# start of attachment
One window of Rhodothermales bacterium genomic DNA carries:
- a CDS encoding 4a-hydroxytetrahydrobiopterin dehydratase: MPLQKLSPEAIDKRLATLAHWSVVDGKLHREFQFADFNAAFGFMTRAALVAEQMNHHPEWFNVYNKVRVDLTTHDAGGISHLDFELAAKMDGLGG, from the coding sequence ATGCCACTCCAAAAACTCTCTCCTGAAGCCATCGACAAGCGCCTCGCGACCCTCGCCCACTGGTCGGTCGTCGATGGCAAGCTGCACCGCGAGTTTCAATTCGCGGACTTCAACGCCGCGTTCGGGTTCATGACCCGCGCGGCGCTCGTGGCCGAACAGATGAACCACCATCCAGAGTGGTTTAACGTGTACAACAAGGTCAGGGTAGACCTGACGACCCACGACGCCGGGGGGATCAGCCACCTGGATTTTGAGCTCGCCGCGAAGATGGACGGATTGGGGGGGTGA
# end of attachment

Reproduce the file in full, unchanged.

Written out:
One window of Rhodothermales bacterium genomic DNA carries:
- a CDS encoding 4a-hydroxytetrahydrobiopterin dehydratase: MPLQKLSPEAIDKRLATLAHWSVVDGKLHREFQFADFNAAFGFMTRAALVAEQMNHHPEWFNVYNKVRVDLTTHDAGGISHLDFELAAKMDGLGG, from the coding sequence ATGCCACTCCAAAAACTCTCTCCTGAAGCCATCGACAAGCGCCTCGCGACCCTCGCCCACTGGTCGGTCGTCGATGGCAAGCTGCACCGCGAGTTTCAATTCGCGGACTTCAACGCCGCGTTCGGGTTCATGACCCGCGCGGCGCTCGTGGCCGAACAGATGAACCACCATCCAGAGTGGTTTAACGTGTACAACAAGGTCAGGGTAGACCTGACGACCCACGACGCCGGGGGGATCAGCCACCTGGATTTTGAGCTCGCCGCGAAGATGGACGGATTGGGGGGGTGA